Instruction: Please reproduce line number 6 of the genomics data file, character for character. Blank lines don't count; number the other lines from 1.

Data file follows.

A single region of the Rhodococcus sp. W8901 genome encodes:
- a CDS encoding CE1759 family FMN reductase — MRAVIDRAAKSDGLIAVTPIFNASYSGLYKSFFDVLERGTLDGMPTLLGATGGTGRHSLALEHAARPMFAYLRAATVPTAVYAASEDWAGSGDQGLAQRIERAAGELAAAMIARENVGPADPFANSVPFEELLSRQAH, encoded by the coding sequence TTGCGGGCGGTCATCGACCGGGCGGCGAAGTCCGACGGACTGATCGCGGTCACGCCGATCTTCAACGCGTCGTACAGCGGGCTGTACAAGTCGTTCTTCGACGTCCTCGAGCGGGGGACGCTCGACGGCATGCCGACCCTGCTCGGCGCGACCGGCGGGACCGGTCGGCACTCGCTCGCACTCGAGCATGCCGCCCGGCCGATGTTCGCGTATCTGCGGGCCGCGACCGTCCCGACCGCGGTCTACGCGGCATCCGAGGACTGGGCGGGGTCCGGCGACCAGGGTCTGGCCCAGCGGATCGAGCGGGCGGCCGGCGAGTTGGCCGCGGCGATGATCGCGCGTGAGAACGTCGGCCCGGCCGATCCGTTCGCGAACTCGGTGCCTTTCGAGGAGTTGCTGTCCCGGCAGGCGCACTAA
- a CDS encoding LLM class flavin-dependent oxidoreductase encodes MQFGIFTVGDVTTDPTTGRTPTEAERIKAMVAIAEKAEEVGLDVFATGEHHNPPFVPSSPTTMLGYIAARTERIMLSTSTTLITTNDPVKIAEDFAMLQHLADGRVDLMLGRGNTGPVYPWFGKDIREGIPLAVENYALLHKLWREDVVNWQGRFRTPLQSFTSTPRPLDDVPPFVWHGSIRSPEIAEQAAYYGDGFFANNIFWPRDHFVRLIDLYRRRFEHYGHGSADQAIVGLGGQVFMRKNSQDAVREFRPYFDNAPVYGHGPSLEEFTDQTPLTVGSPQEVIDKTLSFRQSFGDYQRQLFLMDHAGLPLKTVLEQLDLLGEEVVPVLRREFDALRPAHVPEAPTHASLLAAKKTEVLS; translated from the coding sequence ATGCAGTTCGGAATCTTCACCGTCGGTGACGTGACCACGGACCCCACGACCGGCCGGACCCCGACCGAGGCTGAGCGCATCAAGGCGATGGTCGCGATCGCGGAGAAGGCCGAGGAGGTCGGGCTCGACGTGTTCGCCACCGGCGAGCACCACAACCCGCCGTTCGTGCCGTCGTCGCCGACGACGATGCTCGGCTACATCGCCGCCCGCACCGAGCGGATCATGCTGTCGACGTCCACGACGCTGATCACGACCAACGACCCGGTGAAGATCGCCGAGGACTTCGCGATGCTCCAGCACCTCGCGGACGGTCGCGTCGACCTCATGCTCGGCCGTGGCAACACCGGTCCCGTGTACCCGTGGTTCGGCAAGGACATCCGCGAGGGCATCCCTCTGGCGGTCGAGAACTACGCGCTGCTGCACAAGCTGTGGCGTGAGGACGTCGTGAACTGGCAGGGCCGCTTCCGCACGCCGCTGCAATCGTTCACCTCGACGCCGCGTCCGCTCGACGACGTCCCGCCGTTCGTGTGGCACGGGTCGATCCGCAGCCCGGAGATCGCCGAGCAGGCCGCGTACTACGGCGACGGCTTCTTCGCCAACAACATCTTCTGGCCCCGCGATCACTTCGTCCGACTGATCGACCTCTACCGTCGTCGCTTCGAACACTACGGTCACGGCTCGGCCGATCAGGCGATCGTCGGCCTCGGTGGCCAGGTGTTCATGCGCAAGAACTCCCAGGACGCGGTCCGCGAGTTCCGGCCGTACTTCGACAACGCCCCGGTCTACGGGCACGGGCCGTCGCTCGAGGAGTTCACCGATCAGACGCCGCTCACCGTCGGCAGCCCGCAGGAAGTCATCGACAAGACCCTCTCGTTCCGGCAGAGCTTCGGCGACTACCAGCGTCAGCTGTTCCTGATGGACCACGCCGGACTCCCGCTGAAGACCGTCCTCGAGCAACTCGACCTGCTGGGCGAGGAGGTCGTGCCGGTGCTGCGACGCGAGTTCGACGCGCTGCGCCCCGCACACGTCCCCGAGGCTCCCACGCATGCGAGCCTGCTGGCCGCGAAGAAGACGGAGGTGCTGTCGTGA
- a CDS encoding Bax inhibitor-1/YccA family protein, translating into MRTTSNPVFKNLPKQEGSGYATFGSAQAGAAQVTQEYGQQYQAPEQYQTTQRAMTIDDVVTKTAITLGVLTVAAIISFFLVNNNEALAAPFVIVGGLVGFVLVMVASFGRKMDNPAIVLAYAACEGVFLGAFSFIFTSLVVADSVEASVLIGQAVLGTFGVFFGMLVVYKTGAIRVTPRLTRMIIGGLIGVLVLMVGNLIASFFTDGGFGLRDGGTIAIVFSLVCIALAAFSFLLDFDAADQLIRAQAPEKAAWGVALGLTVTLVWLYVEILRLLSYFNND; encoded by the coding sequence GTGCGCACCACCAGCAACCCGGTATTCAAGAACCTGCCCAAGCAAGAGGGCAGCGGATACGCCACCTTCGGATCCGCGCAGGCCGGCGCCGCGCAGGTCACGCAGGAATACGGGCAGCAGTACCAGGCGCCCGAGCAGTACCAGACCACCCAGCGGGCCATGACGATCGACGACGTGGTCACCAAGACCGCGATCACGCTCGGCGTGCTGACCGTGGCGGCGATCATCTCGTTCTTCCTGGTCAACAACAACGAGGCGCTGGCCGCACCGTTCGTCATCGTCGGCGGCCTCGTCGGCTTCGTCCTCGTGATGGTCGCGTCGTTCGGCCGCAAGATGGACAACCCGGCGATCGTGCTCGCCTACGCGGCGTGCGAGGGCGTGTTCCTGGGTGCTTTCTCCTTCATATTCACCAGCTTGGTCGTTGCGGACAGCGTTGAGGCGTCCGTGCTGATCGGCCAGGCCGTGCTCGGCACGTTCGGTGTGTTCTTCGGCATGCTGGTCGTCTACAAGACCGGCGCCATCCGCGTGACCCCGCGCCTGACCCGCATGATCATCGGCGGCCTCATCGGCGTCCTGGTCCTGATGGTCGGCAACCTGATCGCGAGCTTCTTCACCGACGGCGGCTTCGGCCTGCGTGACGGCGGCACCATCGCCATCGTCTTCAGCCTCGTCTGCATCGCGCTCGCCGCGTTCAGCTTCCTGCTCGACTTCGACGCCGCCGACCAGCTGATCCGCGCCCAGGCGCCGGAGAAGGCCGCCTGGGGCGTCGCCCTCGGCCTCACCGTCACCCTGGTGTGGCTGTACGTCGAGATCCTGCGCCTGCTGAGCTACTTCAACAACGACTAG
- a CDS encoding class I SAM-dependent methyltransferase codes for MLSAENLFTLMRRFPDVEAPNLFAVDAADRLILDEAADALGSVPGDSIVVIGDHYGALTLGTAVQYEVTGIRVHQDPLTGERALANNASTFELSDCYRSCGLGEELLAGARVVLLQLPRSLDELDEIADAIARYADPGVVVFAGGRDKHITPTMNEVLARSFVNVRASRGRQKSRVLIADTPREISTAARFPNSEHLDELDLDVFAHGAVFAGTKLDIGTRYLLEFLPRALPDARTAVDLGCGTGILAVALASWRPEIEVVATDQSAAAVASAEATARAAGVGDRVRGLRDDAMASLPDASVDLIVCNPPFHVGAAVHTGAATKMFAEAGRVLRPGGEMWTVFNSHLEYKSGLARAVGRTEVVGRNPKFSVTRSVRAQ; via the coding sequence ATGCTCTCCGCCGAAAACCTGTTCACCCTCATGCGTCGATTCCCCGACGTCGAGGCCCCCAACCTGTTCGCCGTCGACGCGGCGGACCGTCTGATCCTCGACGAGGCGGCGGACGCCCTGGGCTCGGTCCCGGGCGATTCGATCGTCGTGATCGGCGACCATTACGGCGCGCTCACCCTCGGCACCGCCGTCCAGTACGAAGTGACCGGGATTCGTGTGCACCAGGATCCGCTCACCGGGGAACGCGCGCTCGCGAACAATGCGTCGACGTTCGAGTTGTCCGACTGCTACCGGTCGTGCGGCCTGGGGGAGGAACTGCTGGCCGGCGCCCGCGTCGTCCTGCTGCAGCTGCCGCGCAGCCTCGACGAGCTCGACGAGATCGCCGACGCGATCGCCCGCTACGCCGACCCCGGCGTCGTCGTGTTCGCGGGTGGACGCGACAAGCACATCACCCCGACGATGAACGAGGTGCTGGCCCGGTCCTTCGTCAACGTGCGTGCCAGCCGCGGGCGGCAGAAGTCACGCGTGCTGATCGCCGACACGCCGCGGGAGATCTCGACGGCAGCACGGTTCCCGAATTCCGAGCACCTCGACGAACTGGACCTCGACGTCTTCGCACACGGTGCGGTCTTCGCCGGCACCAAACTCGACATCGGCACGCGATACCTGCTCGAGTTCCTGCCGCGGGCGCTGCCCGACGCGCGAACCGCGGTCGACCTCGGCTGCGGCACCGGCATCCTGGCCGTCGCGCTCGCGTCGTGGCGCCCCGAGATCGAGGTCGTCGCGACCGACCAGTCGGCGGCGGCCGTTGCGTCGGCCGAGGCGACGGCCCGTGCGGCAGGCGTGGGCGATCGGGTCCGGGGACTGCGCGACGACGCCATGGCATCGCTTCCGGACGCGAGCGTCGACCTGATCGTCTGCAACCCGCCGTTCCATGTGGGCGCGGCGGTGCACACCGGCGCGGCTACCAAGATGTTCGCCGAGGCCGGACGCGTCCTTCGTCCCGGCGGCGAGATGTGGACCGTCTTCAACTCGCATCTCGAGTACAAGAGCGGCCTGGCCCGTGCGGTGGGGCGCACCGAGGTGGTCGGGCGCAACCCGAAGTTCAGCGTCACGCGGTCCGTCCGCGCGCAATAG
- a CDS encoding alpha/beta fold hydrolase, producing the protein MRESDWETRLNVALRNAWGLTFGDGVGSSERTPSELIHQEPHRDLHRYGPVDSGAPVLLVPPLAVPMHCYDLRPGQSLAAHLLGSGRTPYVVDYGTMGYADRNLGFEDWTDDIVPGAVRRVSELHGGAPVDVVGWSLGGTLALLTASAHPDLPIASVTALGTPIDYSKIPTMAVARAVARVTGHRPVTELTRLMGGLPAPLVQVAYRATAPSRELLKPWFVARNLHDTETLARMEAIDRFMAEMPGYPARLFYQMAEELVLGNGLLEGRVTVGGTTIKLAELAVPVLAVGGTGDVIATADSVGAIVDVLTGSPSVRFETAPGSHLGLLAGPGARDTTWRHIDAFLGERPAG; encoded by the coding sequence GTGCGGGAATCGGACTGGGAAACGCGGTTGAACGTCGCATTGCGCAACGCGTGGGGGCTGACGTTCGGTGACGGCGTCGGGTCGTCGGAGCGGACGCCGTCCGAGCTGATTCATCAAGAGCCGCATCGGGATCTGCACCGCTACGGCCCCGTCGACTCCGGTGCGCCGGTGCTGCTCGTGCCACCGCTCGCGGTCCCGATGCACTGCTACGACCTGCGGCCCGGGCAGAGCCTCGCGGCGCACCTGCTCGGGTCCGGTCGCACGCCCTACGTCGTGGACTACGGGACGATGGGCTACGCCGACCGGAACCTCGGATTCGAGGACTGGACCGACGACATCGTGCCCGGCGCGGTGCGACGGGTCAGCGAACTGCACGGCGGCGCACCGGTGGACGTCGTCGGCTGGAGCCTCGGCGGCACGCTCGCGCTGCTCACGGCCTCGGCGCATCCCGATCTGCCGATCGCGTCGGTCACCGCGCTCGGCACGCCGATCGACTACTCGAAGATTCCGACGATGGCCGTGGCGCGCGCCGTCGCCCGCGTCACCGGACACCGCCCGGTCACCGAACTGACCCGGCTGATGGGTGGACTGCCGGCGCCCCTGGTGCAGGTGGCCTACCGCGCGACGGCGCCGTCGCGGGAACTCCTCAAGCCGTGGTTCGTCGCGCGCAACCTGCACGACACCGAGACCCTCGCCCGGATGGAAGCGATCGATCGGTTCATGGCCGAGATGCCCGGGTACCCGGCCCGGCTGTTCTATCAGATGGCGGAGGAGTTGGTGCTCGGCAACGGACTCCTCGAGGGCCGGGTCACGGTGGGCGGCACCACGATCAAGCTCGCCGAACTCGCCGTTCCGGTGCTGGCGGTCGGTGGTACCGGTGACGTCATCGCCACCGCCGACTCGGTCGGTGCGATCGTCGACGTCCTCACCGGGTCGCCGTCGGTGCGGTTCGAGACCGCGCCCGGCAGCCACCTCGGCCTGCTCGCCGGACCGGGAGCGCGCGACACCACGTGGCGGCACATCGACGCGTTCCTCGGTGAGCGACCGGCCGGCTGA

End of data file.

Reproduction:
- a CDS encoding alpha/beta fold hydrolase, producing the protein MRESDWETRLNVALRNAWGLTFGDGVGSSERTPSELIHQEPHRDLHRYGPVDSGAPVLLVPPLAVPMHCYDLRPGQSLAAHLLGSGRTPYVVDYGTMGYADRNLGFEDWTDDIVPGAVRRVSELHGGAPVDVVGWSLGGTLALLTASAHPDLPIASVTALGTPIDYSKIPTMAVARAVARVTGHRPVTELTRLMGGLPAPLVQVAYRATAPSRELLKPWFVARNLHDTETLARMEAIDRFMAEMPGYPARLFYQMAEELVLGNGLLEGRVTVGGTTIKLAELAVPVLAVGGTGDVIATADSVGAIVDVLTGSPSVRFETAPGSHLGLLAGPGARDTTWRHIDAFLGERPAG; encoded by the coding sequence GTGCGGGAATCGGACTGGGAAACGCGGTTGAACGTCGCATTGCGCAACGCGTGGGGGCTGACGTTCGGTGACGGCGTCGGGTCGTCGGAGCGGACGCCGTCCGAGCTGATTCATCAAGAGCCGCATCGGGATCTGCACCGCTACGGCCCCGTCGACTCCGGTGCGCCGGTGCTGCTCGTGCCACCGCTCGCGGTCCCGATGCACTGCTACGACCTGCGGCCCGGGCAGAGCCTCGCGGCGCACCTGCTCGGGTCCGGTCGCACGCCCTACGTCGTGGACTACGGGACGATGGGCTACGCCGACCGGAACCTCGGATTCGAGGACTGGACCGACGACATCGTGCCCGGCGCGGTGCGACGGGTCAGCGAACTGCACGGCGGCGCACCGGTGGACGTCGTCGGCTGGAGCCTCGGCGGCACGCTCGCGCTGCTCACGGCCTCGGCGCATCCCGATCTGCCGATCGCGTCGGTCACCGCGCTCGGCACGCCGATCGACTACTCGAAGATTCCGACGATGGCCGTGGCGCGCGCCGTCGCCCGCGTCACCGGACACCGCCCGGTCACCGAACTGACCCGGCTGATGGGTGGACTGCCGGCGCCCCTGGTGCAGGTGGCCTACCGCGCGACGGCGCCGTCGCGGGAACTCCTCAAGCCGTGGTTCGTCGCGCGCAACCTGCACGACACCGAGACCCTCGCCCGGATGGAAGCGATCGATCGGTTCATGGCCGAGATGCCCGGGTACCCGGCCCGGCTGTTCTATCAGATGGCGGAGGAGTTGGTGCTCGGCAACGGACTCCTCGAGGGCCGGGTCACGGTGGGCGGCACCACGATCAAGCTCGCCGAACTCGCCGTTCCGGTGCTGGCGGTCGGTGGTACCGGTGACGTCATCGCCACCGCCGACTCGGTCGGTGCGATCGTCGACGTCCTCACCGGGTCGCCGTCGGTGCGGTTCGAGACCGCGCCCGGCAGCCACCTCGGCCTGCTCGCCGGACCGGGAGCGCGCGACACCACGTGGCGGCACATCGACGCGTTCCTCGGTGAGCGACCGGCCGGCTGA